My daughter had a friend in 5th grade who was playing or practicing soccer SIX DAYS A WEEK. My daughter still loves rec soccer as a senior, while the other girl quit several years ago. Many of the girls who stopped the travel teams and returned to rec soccer say how much they enjoy it (parents too).

I think it boils down to how competitive the child and the parents are. Also, is having a well rounded child a priority for the family over having a child who excels at a visible accomplishment like sports. I have also known one girl who was so good at an early age that she was bored with rec play and really needed the extra challenge.

Posted by: outragex | April 22, 2009 11:30 AM | Report abuse

all "travel" means is that you might have to show up on a field or at a competition within X miles. For us, it's 30 miles. That's less than many commutes.

"What about bragging rights for the parents?" Only jezebel would think of bragging about something that's as common as owning black tennis shoes, having a chimney on your house or having five toes on each foot. Go ahead, brag away.

I don't see what distinguishes travel sports teams from any other commitment a kid or family might make.


Posted by: anonfornow | April 22, 2009 11:35 AM | Report abuse

anonfornow:

Maybe the concept of a travel team has changed since I was a kid. I grew up in a town of 200,000. There was one travel hockey team for each age group in our city. Ditto soccer and baseball. We played other towns. I don't understand how it's become so common, and if it is, why the teams in a town don't just play each other in another league (other than the rec league).

Posted by: 06902 | April 22, 2009 11:49 AM | Report abuse

Another firecracker topic on the OP...

Posted by: jezebel3 | April 22, 2009 12:43 PM | Report abuse

My son is 10 and plays recreational soccer each spring- When he was 8 and had aged out of the local 'house' team, we were basically told that he had to make a commitment to year-round play. That's a tough decision for an 8 year old. He decided he wanted to play football in the fall and try other sports during different seasons. Kids need to be able to cross train and 'sample' different activites to find out what suits them. I remember being relived because the local 'Elite' travel team had a web page in which the head coach discussed taking the team to Europe the following summer! That's just not realistic for our budget.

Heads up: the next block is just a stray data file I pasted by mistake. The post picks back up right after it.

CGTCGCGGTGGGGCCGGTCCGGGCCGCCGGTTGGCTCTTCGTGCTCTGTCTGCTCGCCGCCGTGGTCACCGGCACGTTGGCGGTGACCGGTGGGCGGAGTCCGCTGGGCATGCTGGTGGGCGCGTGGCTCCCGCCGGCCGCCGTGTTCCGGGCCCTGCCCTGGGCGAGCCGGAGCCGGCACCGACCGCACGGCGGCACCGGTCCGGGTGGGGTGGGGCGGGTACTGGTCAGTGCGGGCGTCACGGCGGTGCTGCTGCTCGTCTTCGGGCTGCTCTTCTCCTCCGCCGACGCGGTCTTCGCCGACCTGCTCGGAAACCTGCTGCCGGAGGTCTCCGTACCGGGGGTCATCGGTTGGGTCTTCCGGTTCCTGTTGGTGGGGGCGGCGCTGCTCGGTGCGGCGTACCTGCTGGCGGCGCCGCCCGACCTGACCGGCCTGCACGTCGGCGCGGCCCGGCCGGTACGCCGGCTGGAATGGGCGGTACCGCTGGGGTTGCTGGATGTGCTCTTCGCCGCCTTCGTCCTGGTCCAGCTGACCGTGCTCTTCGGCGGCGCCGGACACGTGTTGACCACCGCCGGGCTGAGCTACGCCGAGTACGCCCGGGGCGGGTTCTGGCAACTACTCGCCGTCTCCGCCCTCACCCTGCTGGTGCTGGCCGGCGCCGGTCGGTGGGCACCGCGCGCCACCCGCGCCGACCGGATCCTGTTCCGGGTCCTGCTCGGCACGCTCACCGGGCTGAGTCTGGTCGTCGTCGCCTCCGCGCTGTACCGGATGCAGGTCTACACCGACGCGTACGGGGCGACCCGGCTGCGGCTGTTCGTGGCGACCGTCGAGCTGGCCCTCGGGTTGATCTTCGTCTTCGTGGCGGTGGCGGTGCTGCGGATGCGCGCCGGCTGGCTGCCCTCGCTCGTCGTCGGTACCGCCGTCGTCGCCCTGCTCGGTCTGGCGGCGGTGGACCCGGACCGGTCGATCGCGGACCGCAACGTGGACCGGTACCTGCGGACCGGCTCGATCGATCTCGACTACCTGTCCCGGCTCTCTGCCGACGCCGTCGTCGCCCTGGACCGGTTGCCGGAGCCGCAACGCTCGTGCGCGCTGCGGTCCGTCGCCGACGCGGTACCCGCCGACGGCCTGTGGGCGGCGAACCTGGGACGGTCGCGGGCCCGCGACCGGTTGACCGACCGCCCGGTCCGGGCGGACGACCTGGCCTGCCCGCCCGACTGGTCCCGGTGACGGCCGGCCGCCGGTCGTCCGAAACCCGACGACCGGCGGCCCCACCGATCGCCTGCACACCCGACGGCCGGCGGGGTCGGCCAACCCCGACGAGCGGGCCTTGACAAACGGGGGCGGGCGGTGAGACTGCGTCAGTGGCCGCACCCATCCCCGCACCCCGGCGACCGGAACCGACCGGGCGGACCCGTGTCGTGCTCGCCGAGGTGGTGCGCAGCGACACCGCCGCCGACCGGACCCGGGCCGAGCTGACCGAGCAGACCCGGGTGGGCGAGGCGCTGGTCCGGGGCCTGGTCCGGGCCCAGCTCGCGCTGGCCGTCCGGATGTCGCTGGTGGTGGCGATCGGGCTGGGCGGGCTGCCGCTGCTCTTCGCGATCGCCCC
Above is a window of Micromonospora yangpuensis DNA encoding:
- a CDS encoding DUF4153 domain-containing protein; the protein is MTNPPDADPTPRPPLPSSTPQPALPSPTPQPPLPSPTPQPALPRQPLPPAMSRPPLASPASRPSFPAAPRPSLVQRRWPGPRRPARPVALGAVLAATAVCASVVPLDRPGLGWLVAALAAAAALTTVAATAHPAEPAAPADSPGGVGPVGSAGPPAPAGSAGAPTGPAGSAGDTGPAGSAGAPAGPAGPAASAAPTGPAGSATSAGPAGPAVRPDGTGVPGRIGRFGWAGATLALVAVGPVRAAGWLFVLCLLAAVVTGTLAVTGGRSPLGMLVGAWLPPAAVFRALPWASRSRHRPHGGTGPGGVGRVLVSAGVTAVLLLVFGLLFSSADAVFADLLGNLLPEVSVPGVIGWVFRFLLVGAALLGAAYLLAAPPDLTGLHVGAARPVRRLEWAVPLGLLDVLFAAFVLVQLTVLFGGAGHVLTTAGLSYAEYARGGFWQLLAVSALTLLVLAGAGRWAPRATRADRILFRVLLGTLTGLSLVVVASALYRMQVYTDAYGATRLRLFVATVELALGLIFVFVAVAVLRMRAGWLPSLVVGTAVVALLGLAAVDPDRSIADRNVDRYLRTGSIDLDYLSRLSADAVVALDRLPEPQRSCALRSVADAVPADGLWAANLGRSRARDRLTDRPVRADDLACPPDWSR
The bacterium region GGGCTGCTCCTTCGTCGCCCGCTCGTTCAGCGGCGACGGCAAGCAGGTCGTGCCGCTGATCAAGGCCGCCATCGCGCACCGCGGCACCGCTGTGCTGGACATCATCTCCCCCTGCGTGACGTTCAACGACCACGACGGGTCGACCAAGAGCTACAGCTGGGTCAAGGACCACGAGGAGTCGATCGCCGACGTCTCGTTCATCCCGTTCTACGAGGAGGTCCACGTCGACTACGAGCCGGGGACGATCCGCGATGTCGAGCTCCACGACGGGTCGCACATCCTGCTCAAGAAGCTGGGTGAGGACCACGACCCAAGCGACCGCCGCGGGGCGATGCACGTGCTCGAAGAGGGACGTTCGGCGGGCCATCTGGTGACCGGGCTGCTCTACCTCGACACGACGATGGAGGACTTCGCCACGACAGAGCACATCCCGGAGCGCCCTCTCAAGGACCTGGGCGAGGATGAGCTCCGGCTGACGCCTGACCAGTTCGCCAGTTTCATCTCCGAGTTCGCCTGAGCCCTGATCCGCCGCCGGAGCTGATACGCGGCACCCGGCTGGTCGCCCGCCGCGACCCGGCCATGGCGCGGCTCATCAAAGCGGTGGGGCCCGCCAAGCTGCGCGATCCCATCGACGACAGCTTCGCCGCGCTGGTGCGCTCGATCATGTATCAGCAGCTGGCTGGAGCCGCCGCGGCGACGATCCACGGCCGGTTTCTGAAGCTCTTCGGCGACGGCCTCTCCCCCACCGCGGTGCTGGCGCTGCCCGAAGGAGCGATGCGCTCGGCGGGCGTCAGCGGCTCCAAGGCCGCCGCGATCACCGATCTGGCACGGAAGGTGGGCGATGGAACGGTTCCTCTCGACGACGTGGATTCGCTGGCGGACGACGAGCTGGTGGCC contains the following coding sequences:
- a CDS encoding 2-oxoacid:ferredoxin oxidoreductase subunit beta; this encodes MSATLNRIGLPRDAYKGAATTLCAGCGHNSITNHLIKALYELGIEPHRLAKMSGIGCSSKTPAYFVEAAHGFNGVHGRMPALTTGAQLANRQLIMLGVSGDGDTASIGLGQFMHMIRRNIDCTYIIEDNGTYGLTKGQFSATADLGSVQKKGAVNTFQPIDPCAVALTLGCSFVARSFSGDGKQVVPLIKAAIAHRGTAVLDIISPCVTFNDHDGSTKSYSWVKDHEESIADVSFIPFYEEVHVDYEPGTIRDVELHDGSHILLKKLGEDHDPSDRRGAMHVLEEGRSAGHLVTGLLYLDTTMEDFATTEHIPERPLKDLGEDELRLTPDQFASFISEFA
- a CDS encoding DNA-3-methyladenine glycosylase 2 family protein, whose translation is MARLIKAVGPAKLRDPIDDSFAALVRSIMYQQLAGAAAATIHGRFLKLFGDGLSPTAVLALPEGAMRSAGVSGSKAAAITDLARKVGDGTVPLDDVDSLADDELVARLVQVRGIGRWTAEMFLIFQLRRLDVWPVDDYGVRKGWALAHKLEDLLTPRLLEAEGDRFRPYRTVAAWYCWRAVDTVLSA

I think that you have to do your homework to find the best fit for your child and your family. Also be aware that some of these programs, camps and coaches are businesses who are in it for the money and glory for themselves- don't be pushed into something that adds stress to your family.

And no matter where you go, there are going to be outrageous characters (parents with bad behavior on the sidelines, braggarts, Cheerleader Moms who are more like Pageant Moms, etc...) My husband coached recreational football in the fall and we were flabbergasted when we noticed some of the opposing team coaches 'spying' at practices!! Find the humor in these situations, but keep your distance!

Posted by: HuckleberryFriend | April 22, 2009 12:47 PM | Report abuse

06902, in fact, except for major tournaments (maybe 3 or 4 weekends per year), that's largely what does happen in metropolitan areas -- you play other teams in your city, or cities immediately adjacent to yours.

there are a lot more kids participating.

outragex - that may be the way travel soccer is in your community, but your experience is not universal. We are approaching the end of our second year of travel soccer. We haven't given up religious commitments (no games before 1 p.m. Sunday) or family vacations or anything else that mattered to us (we did ask our son to pick one extracurricular, and he selected soccer over piano lessons and boyscouts - I don't see selecting one thing over another as a loss), and neither our team or the teams against which our son competes is comprised of upper-middle-class and caucasian kids. Particularly with soccer, the appeal crosses ethnic lines, and jobs paying well enough to support it are available to families of all ethnicities. In fact, if your child wants to have fun competing against the best soccer players, he or she needs to be on a team with latino teammates, and that's generally not the rec league.